SJ, you can blame the time zone. The Duchess usually posts in the evening, Pacific Time Zone. On the nights Litterairy works, I have nothing better to do than haunt the internet (and read). You are at a disadvantage, I'm afraid. On the plus side, your comments are always really good (and unquestionably nicer than mine), so you have that going for you.

And, I can agree that DJ is ALWAYS right, and you should have more babies. :pppp

Carrie said...

Well, I'm still the last commenter.

Tim & Amanda - your story is HILARIOUS!

I rather agree with your conclusions on courtship. Both Jonathan and myself were raised in very conservative homes (bent on courtship) and we crossed the emotional boundary line (the only reason we are married at all) at some point. It was harder to actually practice "courtship" because we both lived states away from our parents at the time our relationship was developing. There are aspects about that which we didn't like as we didn't have ANY one older around to ask questions and be a part of things. (That is something that we very much would have - and do still - value!) Being friends is not bad and, as you say, all love involves a risk.

Laughing about how the history of courtship would have looked different had Harris been homely! (Can't STOP laughing, really.) It's TRUE, no doubt! (I understand that he has recanted some of his former statements but haven't done the research to figure out how.)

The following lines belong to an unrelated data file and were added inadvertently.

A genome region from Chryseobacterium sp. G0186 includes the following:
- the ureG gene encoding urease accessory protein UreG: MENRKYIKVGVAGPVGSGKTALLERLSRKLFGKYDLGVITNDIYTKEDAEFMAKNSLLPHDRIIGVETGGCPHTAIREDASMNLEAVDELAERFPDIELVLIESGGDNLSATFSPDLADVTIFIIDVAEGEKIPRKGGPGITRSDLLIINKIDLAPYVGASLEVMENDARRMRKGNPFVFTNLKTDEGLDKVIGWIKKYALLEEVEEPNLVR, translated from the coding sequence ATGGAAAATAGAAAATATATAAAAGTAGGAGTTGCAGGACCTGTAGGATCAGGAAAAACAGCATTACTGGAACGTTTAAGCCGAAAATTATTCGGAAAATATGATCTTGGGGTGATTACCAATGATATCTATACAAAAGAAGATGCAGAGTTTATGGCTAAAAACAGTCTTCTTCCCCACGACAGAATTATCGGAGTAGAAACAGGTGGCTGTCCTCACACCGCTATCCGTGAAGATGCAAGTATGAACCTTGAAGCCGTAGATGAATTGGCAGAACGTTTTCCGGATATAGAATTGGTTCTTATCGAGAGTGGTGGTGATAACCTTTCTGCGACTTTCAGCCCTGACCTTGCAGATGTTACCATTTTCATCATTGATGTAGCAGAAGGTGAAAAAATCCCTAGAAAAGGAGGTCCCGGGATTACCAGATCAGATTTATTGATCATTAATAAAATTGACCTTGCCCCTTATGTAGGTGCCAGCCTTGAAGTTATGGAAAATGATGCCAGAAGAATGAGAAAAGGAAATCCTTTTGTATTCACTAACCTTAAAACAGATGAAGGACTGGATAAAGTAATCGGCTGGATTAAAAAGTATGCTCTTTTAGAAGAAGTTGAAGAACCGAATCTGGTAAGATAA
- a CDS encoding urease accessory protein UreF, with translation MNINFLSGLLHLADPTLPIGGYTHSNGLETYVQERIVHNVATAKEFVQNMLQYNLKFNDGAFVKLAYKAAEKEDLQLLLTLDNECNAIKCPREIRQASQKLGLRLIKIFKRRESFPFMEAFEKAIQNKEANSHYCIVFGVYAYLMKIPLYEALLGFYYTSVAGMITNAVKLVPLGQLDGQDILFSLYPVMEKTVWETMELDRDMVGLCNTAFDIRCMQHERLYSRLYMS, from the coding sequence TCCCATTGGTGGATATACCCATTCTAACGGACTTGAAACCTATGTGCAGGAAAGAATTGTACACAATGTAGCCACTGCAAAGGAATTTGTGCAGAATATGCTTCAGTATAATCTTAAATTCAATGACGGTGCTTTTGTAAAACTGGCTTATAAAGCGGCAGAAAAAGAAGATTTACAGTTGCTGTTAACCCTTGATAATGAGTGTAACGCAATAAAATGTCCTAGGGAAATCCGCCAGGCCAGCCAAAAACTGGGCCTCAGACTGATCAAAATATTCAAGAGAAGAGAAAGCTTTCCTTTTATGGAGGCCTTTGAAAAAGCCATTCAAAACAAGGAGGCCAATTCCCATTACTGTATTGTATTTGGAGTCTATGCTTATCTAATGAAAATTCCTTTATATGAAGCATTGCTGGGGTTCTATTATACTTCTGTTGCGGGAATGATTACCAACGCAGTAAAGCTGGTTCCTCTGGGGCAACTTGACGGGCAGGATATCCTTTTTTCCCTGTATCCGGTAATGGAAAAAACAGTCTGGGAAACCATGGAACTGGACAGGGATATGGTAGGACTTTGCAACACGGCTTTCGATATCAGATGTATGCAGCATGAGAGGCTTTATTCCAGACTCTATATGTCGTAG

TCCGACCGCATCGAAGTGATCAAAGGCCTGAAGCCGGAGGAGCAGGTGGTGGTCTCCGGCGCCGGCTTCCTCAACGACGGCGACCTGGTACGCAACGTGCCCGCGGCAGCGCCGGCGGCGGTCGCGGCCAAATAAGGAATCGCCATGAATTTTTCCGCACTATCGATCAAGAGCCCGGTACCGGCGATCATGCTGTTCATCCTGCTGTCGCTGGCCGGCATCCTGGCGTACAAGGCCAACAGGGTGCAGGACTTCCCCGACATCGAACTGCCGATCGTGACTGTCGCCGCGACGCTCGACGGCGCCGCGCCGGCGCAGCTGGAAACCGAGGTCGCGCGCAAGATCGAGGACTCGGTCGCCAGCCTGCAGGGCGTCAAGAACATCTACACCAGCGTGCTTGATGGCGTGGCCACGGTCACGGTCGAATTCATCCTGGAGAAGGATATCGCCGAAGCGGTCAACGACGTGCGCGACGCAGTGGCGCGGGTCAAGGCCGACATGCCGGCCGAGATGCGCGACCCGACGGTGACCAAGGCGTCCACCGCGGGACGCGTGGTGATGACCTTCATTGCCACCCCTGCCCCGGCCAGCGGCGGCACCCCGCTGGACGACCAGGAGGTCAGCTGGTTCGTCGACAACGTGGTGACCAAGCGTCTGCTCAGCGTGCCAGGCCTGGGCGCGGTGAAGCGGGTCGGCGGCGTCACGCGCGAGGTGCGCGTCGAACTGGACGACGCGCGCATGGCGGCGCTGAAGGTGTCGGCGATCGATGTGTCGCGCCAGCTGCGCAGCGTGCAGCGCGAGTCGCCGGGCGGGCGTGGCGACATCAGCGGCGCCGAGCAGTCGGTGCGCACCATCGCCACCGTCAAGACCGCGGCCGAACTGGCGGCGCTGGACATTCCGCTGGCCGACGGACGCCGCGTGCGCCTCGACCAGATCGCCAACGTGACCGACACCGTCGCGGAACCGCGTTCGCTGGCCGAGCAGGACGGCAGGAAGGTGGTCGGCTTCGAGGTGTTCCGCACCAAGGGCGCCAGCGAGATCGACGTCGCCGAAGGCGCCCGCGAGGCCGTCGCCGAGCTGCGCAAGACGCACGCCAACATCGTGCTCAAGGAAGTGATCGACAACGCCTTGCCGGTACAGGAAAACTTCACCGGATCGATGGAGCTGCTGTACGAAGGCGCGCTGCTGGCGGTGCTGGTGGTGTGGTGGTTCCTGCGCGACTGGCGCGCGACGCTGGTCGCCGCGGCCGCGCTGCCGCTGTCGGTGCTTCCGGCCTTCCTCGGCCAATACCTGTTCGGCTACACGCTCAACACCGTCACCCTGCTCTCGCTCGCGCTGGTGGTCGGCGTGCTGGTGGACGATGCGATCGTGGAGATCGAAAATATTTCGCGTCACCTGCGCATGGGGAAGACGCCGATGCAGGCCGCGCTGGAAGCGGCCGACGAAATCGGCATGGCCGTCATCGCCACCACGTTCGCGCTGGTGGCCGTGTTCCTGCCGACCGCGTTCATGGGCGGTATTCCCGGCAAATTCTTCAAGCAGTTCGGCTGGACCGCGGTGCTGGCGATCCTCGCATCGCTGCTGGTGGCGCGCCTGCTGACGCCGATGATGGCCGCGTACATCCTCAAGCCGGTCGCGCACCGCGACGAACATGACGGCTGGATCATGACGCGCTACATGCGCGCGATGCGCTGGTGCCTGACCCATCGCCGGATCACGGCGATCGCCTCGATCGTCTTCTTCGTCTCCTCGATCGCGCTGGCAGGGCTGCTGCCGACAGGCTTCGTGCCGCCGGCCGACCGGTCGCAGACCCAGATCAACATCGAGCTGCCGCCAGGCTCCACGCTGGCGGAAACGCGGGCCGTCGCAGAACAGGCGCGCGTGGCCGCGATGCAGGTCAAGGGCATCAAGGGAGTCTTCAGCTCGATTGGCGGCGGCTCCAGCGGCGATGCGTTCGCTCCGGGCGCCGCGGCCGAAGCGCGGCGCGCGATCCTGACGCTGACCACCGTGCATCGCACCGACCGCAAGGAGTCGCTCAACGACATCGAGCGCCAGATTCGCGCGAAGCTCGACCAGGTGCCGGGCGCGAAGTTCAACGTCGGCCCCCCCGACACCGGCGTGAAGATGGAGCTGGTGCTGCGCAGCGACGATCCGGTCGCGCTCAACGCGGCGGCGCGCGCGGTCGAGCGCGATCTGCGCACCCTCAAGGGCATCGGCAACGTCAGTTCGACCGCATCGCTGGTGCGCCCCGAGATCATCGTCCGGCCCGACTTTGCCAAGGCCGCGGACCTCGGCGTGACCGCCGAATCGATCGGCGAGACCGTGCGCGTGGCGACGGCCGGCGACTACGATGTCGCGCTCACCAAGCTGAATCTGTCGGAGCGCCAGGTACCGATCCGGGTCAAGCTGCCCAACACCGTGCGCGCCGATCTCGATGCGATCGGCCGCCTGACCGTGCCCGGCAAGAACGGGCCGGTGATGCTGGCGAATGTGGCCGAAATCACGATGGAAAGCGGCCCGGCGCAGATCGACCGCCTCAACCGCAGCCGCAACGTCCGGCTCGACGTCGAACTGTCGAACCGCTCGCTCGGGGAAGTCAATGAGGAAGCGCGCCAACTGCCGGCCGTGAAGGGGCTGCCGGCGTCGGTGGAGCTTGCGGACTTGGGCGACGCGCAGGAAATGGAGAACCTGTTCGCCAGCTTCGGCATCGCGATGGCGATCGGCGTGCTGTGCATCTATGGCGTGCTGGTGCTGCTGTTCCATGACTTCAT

Amy K said...

I think it's absurd to expect people to remain emotionally detached before they are engaged or married. I also think that young people shouldn't be made to feel guilty if they entered a relationship with good intentions and the goal to honor God and it just didn't work out. We live in an imperfect world. We can't insulate our kids from sin and from bad things happening to them, including falling for the wrong person. We can instruct them in godliness and trust that they will make good choices. But we need to also give them freedom to fail and learn from mistakes. Hopefully that won't mean marrying the wrong person or being sexually active before marriage. But it happens. And God's grace covers that too. I don't know yet when we will allow our kids to date. We are definitely going to encourage them to wait until marriage is not a too far-off possibility. I agree that it is ridiculous to start dating around when there is no chance marriage is in sight. It wastes youth and I don't see that leading anywhere productive or God-honoring.